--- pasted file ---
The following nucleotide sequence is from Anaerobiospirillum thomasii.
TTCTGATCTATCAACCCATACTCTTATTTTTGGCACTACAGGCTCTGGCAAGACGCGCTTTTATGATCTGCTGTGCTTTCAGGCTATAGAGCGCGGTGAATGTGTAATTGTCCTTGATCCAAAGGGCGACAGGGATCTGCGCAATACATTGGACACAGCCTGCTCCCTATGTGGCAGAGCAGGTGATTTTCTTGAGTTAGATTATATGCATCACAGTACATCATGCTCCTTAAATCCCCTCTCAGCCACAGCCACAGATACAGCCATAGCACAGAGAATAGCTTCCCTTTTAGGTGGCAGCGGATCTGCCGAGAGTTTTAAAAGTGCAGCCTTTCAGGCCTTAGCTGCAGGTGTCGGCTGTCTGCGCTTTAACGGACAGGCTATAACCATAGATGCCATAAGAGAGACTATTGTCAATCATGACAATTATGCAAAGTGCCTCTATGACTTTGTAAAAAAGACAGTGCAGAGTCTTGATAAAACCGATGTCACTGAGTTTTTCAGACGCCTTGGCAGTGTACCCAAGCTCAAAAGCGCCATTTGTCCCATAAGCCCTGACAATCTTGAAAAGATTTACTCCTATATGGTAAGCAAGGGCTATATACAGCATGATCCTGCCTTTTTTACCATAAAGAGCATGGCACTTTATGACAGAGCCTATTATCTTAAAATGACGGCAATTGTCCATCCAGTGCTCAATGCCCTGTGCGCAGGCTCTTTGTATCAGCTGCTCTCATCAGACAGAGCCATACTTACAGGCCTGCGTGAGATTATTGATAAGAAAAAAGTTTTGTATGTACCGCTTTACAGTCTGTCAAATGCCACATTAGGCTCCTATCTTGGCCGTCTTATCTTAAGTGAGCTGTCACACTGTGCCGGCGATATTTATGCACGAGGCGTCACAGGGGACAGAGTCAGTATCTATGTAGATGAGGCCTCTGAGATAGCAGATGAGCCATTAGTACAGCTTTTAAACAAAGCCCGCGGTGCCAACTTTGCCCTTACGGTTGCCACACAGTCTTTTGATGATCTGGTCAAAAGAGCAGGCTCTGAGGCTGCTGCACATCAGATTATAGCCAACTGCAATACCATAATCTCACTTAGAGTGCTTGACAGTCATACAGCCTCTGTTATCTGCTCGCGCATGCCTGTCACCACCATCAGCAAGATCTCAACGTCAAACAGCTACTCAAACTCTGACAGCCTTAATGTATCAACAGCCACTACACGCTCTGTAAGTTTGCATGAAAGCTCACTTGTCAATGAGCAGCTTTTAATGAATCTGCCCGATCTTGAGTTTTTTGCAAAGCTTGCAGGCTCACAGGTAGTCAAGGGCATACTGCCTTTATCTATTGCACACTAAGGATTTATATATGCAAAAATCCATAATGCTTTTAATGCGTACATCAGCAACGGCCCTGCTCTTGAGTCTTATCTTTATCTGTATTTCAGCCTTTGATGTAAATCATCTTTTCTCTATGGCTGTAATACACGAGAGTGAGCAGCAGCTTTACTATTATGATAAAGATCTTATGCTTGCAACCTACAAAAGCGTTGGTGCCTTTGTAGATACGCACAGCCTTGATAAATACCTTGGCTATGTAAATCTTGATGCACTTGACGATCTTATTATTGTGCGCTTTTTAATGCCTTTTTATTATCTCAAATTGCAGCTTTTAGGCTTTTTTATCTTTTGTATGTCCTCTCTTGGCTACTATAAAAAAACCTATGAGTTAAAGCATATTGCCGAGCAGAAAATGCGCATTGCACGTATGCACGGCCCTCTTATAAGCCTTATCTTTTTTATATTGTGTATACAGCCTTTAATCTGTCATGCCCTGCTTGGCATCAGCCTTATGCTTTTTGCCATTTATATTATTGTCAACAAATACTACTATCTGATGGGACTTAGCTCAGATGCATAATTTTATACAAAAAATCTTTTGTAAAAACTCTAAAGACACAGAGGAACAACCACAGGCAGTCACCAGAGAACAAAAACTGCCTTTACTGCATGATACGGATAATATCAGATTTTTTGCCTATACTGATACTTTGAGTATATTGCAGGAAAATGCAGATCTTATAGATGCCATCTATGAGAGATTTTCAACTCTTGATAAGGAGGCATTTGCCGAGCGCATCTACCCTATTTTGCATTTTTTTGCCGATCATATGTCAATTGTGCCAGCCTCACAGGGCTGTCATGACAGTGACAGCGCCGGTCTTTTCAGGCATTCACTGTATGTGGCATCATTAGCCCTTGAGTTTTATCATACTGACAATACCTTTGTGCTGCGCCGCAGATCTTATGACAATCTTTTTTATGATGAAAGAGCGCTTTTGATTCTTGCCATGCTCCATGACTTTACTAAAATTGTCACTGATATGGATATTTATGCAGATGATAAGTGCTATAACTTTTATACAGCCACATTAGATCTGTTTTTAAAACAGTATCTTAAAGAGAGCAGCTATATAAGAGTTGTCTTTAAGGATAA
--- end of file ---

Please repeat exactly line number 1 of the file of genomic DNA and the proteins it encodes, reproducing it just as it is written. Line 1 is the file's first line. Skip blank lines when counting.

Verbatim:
The following nucleotide sequence is from Anaerobiospirillum thomasii.